WASHINGTON, D.C. — U.S. Senator Cory Booker (D-NJ), a member of the Senate Committee on Small Business and Entrepreneurship, today introduced legislation that invests in startup accelerators and incubators in new and underserved areas. Research indicates that just three geographic clusters—San Francisco Bay Area, Boston-Washington Corridor, and Southern California—account for 77 percent of venture capital funding in the United States, driving small business job growth to thrive in these areas and leaving rural, low-income, and other underserved areas behind.


Incubation and accelerator programs, which provide entrepreneurs with essential services such as experienced leadership, office space, access to financing opportunities, and structured mentorship for certain periods of time, are critical elements of innovation ecosystems where successful startups can flourish. According to research conducted at MIT, areas in which an accelerator opens see a 97 percent increase in the number of distinct venture capital investors compared to similar areas without an accelerator.


“Our country’s economy thrives when opportunities are spread across the masses, rather than concentrated to the few,” Booker said. “Right now, the capital and resources behind our startups are concentrated to only a few cities, leaving behind entrepreneurial Americans from low-income or rural communities. Our bill would help address this problem by opening up access to essential funding and mentorship opportunities for underserved entrepreneurs while strengthening new and emerging tech ecosystems.”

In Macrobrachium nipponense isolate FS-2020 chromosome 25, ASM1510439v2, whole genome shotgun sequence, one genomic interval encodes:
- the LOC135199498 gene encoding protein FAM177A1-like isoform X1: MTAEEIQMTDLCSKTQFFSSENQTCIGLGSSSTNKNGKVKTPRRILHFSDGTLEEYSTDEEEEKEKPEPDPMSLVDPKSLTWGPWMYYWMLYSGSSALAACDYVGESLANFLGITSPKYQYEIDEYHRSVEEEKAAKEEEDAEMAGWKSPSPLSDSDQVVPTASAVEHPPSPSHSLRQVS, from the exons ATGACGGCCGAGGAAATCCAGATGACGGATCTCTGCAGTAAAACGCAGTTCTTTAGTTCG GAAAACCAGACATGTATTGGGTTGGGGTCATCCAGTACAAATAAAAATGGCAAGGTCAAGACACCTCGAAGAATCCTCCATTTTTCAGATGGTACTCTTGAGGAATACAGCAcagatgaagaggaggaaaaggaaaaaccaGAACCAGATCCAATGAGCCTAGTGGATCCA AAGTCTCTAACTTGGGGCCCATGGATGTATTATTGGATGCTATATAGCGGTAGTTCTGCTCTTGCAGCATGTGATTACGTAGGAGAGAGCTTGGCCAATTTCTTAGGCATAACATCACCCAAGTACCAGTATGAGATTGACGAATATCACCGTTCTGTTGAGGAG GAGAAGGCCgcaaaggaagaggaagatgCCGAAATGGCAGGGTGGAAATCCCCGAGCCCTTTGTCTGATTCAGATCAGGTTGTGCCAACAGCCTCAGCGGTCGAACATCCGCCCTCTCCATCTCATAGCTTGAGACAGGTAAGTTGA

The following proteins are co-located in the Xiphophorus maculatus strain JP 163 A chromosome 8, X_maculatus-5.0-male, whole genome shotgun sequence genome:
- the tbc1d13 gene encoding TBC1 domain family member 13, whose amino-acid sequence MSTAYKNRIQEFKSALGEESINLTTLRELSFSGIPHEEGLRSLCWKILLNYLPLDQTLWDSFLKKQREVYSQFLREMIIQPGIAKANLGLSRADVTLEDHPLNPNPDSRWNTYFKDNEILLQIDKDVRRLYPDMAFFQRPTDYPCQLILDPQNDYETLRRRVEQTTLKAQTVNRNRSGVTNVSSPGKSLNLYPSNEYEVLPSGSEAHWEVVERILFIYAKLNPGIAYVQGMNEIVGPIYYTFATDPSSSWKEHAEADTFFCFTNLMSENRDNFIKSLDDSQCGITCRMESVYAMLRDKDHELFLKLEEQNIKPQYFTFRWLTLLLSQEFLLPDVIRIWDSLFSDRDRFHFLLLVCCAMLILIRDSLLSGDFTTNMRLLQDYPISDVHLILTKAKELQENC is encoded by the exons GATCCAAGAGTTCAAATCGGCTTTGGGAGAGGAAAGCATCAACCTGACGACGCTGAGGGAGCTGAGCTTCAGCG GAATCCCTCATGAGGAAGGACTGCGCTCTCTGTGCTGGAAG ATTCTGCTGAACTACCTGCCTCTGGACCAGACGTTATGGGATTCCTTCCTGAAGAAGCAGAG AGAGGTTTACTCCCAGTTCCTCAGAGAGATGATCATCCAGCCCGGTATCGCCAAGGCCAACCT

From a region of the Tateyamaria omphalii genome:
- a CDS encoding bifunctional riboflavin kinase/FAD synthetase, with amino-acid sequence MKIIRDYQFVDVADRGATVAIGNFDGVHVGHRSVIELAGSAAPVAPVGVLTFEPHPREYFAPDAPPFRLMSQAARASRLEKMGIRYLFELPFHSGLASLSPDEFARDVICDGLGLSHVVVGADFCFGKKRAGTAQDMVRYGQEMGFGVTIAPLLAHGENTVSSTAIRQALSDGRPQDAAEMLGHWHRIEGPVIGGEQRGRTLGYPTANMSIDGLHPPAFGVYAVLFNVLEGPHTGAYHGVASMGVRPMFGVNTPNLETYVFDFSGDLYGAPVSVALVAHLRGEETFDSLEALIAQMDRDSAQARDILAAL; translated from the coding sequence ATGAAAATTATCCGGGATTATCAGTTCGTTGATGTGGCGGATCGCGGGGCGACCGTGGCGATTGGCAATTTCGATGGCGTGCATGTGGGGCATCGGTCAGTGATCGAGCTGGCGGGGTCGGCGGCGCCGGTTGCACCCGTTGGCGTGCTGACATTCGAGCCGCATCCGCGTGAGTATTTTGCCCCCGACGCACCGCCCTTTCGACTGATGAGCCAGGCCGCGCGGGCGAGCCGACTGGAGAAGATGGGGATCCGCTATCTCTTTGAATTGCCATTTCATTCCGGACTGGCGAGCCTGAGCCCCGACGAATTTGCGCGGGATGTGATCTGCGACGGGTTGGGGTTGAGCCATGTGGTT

The SOAR Act builds on a U.S. Small Business Administration (SBA) Growth Accelerator Fund competition, in which accelerators and other entrepreneurial ecosystems compete for funding to expand their reach to engage more startups and new communities. According to the SBA, in 2014 and 2015 the program funded accelerators that supported 5,000 companies that raised approximately $1.5 billion and employed nearly 20,000 people.


“TechLaunch is pleased to support this important piece of legislation. Startups are very risky and there is an urgent need for early stage funding to help them discover their path to market. This legislation provides key funding to help startups in underserved areas access much-needed early capital.” - Mario Casabona, Founder and CEO, TechLaunch, TechLaunch has launched 29 tech startups, mentored more than 60 tech startups, and coached over 150 entrepreneurs in New Jersey. 


By broadening the tech ecosystems, the SOAR Act would unleash economic opportunities in low-income and rural communities and empower underserved entrepreneurs, including women, minorities, veterans, and individuals with disabilities.   


Specifically the 2019 SOAR ACT would build on the SBA’s work with the Growth Accelerator Fund and authorize $6 million in funding each year for 5 years, providing:

  • Funding offered through a competitive grant program for organizations supporting early-stage startups including new and existing accelerator programs, incubators, and universities
  • A targeted focus on encouraging growth accelerators that address key geographic and demographic gaps, including women, veterans, minority-entrepreneurs, individuals with disabilities, and rural communities
  • Increased funding, which will allow the SBA to continue to expand the strength of growth accelerators across the country
  • Oversight and transparency of the program